I wanted to tell this story, and by golly, I was going to. I investigated availability of curriculum to learn the skills of fiction writing. Workshops, online courses and seminars, mentors, crit groups, conferences—later, newly armed with the craft of writing for which I should be awarded a PhD in the subject, I had the first draft done, however, not without help and encouragement from Brenda and my editor. This is not an activity that is easily done alone. I am a member of the Connecticut Chapter of the Romance Writers of America, where so many other writers gather and help each other. The first draft led to the second and the third drafts. By the time I worked on the fourth, I had my publisher’s editor who was amazing. With her edits, I practically rewrote the whole manuscript. In October 2015, Indigo Sky was published by Soul Mate Publishing. I finally felt like a writer, and could call myself ‘Author.’

My book can be found in three formats, paperback, eBook and Audiobook. If you like to watch trailer previews of Disney, you will enjoy the trailer preview of Indigo Sky.

The link to my trailer is right here above on my Author page.

The most wonderful gift that came out of all of this is my growth as a writer. I can teach, edit, develop, critique, mentor and encourage new writers and even participate with seasoned writers doing related activities.

So . . . what is your creative bent?

 

 

 

WRITER’S HAVEN/HEAVEN

WRITER’S HAVEN/HEAVEN

Kristan Higgins "the Best Man" all over the Marriott's elevator door. That's Gail with the red bag

Kristan Higgins “The Best Man” all over the Marriott’s elevator door. That’s Gail with the red bag

Haven for writers. No, I think it was heaven for writers. This year, mid July, in the state of Georgia, in Gone With the Wind’s precious Atlanta. It’s not burning anymore, but it was HOT. It sizzled with humidity and hospitality. The national convention of Romance Writer’s of America (RWA) held their yearly in this magical place. Most of us holed up, for almost a week, at the Marriott Marquis, running hither and yon, friends, food, colleagues, and most of all, workshops, workshops, workshops. We mingled with the best of the best, writer’s who love romance and write it well. You have never seen 2500 of smiling faces all in one place at one time. I am sure you never have. It was a joy to behold. If you did not know how to write when you arrived, to be sure, you knew how to write when you left. Something happens in this conference where your synapses grow and mushroom, in fact, your new found confidence sparkles in your eyes, and you find new friends to share your joy of writing. How, when, where, why, all your questions get answered, you get notes to study and free fantastic books to either shlep or ship to your writing den at home.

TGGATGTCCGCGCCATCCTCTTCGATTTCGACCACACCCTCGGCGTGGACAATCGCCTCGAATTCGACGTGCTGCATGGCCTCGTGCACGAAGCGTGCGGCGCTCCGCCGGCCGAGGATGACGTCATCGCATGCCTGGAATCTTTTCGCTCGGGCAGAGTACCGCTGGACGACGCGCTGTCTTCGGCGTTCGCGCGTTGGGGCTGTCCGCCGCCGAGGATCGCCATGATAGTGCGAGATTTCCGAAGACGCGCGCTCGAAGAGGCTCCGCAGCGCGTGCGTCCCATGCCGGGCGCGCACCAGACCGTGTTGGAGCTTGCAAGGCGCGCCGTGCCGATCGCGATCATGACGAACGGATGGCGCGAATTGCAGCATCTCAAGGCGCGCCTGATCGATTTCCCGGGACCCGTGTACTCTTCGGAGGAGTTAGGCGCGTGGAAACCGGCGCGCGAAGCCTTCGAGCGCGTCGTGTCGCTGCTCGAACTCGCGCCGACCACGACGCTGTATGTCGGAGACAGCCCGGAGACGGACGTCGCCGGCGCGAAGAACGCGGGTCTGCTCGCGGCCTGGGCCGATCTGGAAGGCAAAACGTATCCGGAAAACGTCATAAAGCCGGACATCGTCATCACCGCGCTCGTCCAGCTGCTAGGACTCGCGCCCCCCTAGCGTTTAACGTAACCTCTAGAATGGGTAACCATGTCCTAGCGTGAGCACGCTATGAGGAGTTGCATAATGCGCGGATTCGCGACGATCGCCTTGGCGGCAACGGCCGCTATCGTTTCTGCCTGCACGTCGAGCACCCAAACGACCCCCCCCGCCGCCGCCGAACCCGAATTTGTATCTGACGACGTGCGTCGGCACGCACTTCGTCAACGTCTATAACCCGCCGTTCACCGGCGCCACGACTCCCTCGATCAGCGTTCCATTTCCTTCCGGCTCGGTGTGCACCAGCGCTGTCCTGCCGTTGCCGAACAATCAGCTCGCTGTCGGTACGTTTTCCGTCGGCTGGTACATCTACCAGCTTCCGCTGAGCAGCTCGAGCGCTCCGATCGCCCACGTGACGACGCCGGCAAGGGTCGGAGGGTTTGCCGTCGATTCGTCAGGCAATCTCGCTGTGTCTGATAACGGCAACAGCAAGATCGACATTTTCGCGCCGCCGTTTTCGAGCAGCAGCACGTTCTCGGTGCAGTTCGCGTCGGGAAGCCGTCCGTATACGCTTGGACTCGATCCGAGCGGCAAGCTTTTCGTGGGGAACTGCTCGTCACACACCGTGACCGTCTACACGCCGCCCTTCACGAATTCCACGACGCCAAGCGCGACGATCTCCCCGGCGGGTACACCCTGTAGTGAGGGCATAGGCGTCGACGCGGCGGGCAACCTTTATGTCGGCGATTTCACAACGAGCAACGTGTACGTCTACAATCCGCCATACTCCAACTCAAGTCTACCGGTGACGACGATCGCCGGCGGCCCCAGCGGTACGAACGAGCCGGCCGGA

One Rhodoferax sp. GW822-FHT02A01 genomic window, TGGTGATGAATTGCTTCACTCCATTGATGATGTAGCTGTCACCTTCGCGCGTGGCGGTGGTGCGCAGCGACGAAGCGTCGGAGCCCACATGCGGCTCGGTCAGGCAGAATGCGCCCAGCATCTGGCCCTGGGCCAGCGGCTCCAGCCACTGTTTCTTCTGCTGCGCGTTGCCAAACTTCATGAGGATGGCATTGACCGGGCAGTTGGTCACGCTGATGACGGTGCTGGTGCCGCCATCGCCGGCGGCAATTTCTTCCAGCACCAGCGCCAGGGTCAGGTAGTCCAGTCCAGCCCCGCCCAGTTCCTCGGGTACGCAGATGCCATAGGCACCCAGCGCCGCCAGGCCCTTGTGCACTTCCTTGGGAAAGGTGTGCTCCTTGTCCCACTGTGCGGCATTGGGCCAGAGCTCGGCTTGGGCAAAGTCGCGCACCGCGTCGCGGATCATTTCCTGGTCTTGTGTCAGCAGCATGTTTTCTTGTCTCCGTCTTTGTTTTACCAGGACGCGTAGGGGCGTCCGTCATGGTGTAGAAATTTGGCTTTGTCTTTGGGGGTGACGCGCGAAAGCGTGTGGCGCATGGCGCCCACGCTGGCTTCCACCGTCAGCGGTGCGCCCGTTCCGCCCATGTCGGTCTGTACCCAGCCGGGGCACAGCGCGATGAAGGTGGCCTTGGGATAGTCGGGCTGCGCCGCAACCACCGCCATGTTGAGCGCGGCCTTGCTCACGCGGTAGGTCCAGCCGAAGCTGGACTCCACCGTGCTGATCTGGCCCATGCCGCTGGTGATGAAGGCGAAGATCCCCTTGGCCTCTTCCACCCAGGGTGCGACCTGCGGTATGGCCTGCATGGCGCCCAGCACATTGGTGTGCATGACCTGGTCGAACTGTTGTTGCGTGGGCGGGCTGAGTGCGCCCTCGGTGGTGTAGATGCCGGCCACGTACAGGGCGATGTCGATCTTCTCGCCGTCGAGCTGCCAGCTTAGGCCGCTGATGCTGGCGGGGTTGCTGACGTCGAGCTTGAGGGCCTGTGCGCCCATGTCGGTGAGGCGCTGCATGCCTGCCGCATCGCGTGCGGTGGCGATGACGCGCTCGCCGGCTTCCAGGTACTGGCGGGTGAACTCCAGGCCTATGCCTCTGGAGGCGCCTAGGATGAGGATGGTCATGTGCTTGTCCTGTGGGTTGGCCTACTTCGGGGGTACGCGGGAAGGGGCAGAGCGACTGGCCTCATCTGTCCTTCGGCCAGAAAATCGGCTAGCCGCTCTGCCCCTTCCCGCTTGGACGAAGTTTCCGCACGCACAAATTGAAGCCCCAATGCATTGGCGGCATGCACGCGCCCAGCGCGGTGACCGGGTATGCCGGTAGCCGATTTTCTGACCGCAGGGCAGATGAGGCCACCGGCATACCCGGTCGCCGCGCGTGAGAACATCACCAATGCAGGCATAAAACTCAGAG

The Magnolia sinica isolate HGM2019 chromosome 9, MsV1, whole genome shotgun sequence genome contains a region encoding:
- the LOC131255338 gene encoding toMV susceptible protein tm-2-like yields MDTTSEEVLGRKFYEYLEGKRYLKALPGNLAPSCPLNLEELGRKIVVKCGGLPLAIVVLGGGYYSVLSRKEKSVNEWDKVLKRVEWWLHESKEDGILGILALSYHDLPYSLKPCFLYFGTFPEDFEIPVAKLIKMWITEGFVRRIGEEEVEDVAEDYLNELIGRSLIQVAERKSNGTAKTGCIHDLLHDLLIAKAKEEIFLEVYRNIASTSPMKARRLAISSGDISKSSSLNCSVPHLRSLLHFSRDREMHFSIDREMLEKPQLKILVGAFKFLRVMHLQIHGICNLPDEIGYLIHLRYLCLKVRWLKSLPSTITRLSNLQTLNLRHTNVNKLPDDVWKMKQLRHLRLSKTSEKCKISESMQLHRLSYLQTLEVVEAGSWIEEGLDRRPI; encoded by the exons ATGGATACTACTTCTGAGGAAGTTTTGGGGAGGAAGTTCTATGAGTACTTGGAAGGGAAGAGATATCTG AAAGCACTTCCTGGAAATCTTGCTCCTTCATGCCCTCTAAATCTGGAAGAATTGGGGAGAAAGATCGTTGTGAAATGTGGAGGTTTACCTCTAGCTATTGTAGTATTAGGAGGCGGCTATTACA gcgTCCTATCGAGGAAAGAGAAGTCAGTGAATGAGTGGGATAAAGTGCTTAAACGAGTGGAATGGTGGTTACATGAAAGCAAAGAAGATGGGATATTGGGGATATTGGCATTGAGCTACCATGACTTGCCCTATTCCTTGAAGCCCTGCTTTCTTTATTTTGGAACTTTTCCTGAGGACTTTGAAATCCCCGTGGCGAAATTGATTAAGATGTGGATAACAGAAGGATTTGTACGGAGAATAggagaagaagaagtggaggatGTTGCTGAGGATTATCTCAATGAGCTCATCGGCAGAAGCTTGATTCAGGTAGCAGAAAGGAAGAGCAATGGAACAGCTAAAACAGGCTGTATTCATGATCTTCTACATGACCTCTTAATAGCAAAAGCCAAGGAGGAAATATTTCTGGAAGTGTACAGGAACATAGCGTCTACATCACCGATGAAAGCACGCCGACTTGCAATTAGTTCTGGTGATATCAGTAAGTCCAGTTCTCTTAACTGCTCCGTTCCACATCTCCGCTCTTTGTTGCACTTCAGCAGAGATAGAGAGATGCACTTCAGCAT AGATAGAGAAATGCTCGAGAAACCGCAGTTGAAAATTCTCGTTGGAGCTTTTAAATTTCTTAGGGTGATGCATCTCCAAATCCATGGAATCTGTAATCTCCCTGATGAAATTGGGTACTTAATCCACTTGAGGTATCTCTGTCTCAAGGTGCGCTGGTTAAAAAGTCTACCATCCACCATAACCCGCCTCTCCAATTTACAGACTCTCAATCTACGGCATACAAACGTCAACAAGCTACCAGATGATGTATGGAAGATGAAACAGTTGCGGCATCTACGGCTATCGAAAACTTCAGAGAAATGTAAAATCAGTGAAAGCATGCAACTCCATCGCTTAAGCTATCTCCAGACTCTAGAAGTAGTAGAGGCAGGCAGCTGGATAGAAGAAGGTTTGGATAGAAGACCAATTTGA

CTRWA gang

CTRWA left to right standing Katy Lee, Thea Devine, Gail Ingis, Kristan Higgins, Jamie Schmidt, Marian Louette

My favorite was to be witness to my fantastic friend, who found me and showed me the way, author Kristan Higgins, who gave the most riveting speech to these 2500 writers. We all laughed, we all cried. The standing ovation, hugs, and praises continued all weekend. We are all still mesmerized.

Marriott's glass elevator to the 42nd floor. weeee!

Marriott’s glass elevator to the 42nd floor. Weeee!Fast too!